The theory of attachment is credited to John Bowlby and Mary Ainsworth.11 Throughout his work, Bowlby began to believe that attachment was more an evolutionary process with the child having an innate drive to form an attachment.12 “The central theme of attachment theory is that primary caregivers who are available and responsive to an infant's needs allow the child to develop a sense of security.”13 Attachment begins as a dance between caregiver and infant. Primary caregivers are most often the mothers, and the process of attachment begins at birth. When a mother holds her infant, gazing into their eyes, providing food, nurturing and responding to the child’s needs, the attachment dance continues. The amount of trust a child has in a caregiver begins when the child’s needs are met. The child is put down; the child cries because they are hungry; the mother returns and meets the physical and emotional needs of the child. This is how trust is built.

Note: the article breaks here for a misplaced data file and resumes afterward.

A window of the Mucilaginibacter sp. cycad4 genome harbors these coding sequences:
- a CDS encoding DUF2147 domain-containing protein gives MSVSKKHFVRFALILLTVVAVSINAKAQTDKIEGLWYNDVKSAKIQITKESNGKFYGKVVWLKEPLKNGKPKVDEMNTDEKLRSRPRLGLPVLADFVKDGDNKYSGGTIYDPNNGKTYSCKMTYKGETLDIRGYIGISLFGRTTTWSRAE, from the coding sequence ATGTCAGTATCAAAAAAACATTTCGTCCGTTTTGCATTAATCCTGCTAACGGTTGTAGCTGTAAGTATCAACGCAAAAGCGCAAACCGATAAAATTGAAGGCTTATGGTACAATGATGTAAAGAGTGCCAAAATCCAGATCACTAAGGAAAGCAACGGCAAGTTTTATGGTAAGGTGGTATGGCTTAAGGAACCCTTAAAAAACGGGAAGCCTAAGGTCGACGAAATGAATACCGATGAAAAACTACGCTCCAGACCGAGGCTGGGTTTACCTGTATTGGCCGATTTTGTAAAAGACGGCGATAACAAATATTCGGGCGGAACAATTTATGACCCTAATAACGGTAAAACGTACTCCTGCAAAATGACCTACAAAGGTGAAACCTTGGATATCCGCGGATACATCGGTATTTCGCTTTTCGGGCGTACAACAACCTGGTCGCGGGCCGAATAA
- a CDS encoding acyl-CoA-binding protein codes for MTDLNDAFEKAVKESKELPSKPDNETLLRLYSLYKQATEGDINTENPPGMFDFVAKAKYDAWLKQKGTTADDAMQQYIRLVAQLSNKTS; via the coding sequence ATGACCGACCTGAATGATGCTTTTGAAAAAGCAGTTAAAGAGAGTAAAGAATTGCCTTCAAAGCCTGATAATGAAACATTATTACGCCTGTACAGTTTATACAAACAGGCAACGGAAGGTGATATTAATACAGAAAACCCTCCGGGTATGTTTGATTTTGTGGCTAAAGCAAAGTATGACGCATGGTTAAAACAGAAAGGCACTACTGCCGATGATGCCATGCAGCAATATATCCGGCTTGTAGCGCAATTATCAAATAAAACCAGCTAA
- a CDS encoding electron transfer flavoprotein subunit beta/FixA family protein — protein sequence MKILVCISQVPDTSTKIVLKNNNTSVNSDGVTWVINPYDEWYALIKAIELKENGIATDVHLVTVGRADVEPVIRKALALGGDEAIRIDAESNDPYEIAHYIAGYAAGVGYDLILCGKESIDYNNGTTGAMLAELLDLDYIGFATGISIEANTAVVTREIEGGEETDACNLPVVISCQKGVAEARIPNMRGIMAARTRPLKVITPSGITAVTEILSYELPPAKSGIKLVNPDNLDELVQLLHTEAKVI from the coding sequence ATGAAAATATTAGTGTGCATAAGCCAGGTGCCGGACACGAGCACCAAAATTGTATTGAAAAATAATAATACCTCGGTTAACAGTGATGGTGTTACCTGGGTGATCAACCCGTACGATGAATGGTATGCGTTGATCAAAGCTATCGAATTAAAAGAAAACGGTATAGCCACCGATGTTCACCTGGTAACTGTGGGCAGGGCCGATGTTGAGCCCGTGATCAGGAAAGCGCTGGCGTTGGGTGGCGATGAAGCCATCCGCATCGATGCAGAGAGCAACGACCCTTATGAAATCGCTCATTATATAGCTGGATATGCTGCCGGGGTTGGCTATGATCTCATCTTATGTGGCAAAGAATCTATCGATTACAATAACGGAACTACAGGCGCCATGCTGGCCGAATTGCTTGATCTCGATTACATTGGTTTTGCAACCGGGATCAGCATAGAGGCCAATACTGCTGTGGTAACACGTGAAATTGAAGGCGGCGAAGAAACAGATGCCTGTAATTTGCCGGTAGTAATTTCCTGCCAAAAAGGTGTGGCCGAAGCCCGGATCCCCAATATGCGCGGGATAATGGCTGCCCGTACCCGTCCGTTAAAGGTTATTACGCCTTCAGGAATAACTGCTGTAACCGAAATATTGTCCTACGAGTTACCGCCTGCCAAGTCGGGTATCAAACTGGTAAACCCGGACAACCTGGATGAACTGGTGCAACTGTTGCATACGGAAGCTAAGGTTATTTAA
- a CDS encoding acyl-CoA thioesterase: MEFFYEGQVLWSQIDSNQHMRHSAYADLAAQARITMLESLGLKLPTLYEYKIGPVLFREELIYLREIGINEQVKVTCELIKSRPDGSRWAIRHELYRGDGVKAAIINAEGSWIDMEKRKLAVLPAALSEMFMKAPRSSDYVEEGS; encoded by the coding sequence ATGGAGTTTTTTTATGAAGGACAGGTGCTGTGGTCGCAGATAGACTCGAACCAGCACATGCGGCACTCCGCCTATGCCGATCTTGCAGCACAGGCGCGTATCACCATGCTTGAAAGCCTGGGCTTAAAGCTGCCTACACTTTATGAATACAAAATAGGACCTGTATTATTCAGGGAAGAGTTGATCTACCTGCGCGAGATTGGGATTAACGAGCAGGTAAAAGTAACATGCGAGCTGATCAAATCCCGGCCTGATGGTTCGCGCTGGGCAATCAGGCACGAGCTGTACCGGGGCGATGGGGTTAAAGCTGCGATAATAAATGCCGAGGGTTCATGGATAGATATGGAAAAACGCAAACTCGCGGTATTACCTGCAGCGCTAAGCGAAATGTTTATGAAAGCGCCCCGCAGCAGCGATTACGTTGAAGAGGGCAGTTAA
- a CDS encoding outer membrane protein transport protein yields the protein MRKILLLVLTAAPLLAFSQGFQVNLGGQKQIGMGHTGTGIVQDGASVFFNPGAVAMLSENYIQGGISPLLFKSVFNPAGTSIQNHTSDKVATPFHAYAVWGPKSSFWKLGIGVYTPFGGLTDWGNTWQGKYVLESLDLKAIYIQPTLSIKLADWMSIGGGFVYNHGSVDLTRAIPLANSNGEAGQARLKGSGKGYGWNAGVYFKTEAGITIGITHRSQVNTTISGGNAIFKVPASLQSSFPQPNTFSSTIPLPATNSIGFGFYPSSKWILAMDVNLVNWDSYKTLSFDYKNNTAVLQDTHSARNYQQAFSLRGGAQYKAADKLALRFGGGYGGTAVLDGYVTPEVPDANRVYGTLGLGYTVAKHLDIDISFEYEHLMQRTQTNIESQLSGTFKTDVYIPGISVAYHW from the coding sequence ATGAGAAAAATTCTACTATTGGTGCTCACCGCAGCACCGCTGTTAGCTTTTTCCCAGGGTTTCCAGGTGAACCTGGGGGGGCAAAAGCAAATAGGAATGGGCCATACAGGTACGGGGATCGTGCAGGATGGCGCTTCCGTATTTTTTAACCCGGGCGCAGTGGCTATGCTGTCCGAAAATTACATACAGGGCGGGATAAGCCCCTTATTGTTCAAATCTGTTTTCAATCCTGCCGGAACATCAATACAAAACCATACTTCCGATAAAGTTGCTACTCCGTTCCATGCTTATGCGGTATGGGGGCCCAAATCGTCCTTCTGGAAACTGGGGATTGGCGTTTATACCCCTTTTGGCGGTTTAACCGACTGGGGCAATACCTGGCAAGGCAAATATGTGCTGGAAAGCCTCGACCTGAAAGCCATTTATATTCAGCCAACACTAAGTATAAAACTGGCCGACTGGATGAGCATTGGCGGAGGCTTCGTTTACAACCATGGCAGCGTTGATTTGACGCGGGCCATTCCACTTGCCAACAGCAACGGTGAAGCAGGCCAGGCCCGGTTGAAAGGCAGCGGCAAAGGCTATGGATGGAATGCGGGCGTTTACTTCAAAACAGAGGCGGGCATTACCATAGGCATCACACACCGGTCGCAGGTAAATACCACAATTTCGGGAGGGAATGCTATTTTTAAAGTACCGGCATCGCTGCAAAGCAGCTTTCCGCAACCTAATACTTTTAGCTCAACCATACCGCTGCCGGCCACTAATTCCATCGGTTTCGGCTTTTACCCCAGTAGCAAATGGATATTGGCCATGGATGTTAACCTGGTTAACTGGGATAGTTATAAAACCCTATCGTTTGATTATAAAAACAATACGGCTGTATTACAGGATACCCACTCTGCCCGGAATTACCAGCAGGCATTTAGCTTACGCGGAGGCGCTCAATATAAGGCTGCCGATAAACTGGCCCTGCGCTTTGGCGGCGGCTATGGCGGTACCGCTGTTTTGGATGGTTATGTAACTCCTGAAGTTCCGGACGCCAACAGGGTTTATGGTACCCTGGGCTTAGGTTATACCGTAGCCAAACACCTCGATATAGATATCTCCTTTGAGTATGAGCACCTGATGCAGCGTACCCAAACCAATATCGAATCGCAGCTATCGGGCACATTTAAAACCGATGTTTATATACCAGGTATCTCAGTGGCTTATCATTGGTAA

It is in forming this connection that fosters a child’s development of self-regulation; the understanding that they can experience the dysregulation of being hungry, needing a diaper change or the necessity of other primary needs to be met, and then comes the person to meet these needs, reassuring them they are safe. This creates a feeling of “felt-safety,”14 and over time, a child develops the ability to self-regulate due to the notion of felt-safety even in the dysregulated state, knowing at some point, their person is coming. This is an example of a securely attached child. Because the child is securely attached to their primary caregiver, they can then expand their attachment to secondary caregivers and other family members. The foundation for healthy relationships has thus successfully been established.